Editorial: A revolution at 100 years
Last week marked the 100th anniversary of a revolution.
Before you start trying to guess where this revolution took place, here’s a hint: it started in New York City, swept across the world, and was led by a man who lived in Mathews County.
Give up? The man was Herman Hollerith and his revolution sparked the computer age. On June 16, 1911, the Computing-Tabulating-Recording Company was founded. People know it today as IBM and that business changed the way everyone across the globe lives.
It was Hollerith, an inventor, who built the Hollerith Tabulator and Sorter Box, something that looks more like an old-fashioned roll-top desk than a piece of cutting-edge technology. But, as antiquated as it now is, that first "tabulator" became the basis for the IBM Punched Card System and basically every computer that followed.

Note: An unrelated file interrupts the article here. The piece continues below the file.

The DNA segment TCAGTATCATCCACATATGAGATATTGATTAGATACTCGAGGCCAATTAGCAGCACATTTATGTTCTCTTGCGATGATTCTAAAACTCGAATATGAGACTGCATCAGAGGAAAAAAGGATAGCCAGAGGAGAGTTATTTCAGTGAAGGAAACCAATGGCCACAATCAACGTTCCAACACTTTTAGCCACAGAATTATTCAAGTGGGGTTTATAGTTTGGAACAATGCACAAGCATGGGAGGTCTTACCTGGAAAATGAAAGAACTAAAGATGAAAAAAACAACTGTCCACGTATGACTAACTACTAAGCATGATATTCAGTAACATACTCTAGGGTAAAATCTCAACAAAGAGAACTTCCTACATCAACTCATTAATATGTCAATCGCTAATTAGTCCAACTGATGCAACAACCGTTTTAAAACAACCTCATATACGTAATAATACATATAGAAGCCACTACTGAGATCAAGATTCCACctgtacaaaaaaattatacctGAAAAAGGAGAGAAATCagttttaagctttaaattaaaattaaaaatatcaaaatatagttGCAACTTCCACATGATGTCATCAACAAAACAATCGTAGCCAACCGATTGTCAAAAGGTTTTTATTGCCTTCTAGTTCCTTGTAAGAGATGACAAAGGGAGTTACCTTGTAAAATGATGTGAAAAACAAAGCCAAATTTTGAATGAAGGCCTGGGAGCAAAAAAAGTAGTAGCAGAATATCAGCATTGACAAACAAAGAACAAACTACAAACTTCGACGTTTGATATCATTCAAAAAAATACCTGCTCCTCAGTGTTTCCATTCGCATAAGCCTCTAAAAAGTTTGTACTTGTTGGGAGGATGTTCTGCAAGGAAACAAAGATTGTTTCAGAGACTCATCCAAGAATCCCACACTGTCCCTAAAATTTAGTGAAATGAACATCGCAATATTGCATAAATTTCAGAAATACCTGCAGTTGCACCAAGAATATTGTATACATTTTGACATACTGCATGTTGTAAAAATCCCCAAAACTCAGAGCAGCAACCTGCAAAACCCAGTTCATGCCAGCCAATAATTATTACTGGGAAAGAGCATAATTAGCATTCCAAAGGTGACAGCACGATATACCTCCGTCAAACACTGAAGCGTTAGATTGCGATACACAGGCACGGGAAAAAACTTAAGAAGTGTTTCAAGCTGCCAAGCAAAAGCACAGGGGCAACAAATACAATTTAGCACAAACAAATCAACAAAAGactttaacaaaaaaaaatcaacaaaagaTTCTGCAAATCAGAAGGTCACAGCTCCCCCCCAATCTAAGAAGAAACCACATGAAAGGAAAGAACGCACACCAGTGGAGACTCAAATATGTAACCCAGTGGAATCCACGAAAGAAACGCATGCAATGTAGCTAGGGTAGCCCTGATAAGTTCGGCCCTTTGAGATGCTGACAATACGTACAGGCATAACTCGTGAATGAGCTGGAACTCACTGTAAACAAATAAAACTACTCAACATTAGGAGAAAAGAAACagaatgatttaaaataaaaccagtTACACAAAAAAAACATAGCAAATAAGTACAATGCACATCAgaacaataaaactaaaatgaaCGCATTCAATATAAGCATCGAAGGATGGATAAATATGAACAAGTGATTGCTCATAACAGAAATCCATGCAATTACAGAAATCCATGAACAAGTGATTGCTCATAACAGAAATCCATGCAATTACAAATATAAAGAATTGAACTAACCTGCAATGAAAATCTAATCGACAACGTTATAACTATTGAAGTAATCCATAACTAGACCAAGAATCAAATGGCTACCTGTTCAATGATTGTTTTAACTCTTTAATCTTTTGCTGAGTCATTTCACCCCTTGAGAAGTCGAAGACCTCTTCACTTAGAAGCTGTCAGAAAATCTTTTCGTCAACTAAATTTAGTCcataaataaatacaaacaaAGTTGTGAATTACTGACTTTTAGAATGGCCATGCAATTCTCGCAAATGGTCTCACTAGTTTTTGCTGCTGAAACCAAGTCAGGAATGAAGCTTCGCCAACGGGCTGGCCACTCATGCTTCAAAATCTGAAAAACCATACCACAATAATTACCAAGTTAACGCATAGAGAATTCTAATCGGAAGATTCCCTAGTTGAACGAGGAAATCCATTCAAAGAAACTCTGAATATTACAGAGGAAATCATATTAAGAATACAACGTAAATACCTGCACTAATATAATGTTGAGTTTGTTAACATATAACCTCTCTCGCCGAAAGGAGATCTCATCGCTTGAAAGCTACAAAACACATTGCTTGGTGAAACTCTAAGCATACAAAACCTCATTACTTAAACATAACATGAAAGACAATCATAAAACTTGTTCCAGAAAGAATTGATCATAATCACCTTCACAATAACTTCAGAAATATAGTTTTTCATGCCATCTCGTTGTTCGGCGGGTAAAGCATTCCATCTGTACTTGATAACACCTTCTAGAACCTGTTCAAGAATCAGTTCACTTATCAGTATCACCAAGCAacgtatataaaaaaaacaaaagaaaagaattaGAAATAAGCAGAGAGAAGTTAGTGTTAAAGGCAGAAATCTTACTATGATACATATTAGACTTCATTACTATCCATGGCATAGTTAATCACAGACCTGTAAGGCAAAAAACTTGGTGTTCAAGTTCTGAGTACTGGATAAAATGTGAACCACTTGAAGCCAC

Flush with the success of his invention, he purchased Brighton-Mobjack Farm and eventually retired to the life of a country gentleman in Mathews.
So, the next time you check your e-mail on your computer, or surf the internet on your smartphone, remember the Mathews County man who made it all possible.